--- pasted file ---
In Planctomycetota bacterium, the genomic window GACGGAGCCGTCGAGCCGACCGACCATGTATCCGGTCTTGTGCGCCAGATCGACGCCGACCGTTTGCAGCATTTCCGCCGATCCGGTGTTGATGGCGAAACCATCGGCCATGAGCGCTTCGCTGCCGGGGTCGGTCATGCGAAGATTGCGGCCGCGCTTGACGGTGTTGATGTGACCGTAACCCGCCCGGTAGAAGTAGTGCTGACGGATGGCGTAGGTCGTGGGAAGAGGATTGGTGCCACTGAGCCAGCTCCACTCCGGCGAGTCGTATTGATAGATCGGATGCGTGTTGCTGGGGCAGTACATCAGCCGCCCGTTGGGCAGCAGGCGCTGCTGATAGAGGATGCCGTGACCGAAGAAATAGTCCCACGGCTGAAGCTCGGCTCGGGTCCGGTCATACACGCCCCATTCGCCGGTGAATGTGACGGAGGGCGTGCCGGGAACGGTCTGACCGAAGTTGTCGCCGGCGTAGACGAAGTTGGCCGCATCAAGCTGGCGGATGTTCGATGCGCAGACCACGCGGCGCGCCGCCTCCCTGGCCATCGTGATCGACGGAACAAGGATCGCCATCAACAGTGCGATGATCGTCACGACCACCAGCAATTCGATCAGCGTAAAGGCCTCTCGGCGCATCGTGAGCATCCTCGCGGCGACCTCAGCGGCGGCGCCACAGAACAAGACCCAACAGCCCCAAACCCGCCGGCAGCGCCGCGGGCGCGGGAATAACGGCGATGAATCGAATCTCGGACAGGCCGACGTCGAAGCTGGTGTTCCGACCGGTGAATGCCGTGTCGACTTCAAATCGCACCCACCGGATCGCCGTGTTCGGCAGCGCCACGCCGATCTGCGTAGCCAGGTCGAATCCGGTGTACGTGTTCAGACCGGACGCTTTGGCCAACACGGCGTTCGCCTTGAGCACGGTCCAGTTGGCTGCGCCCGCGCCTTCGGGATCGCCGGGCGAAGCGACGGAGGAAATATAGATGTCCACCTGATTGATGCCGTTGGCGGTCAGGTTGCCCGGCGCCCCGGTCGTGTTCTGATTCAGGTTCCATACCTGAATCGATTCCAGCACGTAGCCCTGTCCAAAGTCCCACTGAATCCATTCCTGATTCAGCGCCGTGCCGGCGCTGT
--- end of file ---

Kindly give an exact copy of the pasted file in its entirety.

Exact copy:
In Planctomycetota bacterium, the genomic window GACGGAGCCGTCGAGCCGACCGACCATGTATCCGGTCTTGTGCGCCAGATCGACGCCGACCGTTTGCAGCATTTCCGCCGATCCGGTGTTGATGGCGAAACCATCGGCCATGAGCGCTTCGCTGCCGGGGTCGGTCATGCGAAGATTGCGGCCGCGCTTGACGGTGTTGATGTGACCGTAACCCGCCCGGTAGAAGTAGTGCTGACGGATGGCGTAGGTCGTGGGAAGAGGATTGGTGCCACTGAGCCAGCTCCACTCCGGCGAGTCGTATTGATAGATCGGATGCGTGTTGCTGGGGCAGTACATCAGCCGCCCGTTGGGCAGCAGGCGCTGCTGATAGAGGATGCCGTGACCGAAGAAATAGTCCCACGGCTGAAGCTCGGCTCGGGTCCGGTCATACACGCCCCATTCGCCGGTGAATGTGACGGAGGGCGTGCCGGGAACGGTCTGACCGAAGTTGTCGCCGGCGTAGACGAAGTTGGCCGCATCAAGCTGGCGGATGTTCGATGCGCAGACCACGCGGCGCGCCGCCTCCCTGGCCATCGTGATCGACGGAACAAGGATCGCCATCAACAGTGCGATGATCGTCACGACCACCAGCAATTCGATCAGCGTAAAGGCCTCTCGGCGCATCGTGAGCATCCTCGCGGCGACCTCAGCGGCGGCGCCACAGAACAAGACCCAACAGCCCCAAACCCGCCGGCAGCGCCGCGGGCGCGGGAATAACGGCGATGAATCGAATCTCGGACAGGCCGACGTCGAAGCTGGTGTTCCGACCGGTGAATGCCGTGTCGACTTCAAATCGCACCCACCGGATCGCCGTGTTCGGCAGCGCCACGCCGATCTGCGTAGCCAGGTCGAATCCGGTGTACGTGTTCAGACCGGACGCTTTGGCCAACACGGCGTTCGCCTTGAGCACGGTCCAGTTGGCTGCGCCCGCGCCTTCGGGATCGCCGGGCGAAGCGACGGAGGAAATATAGATGTCCACCTGATTGATGCCGTTGGCGGTCAGGTTGCCCGGCGCCCCGGTCGTGTTCTGATTCAGGTTCCATACCTGAATCGATTCCAGCACGTAGCCCTGTCCAAAGTCCCACTGAATCCATTCCTGATTCAGCGCCGTGCCGGCGCTGT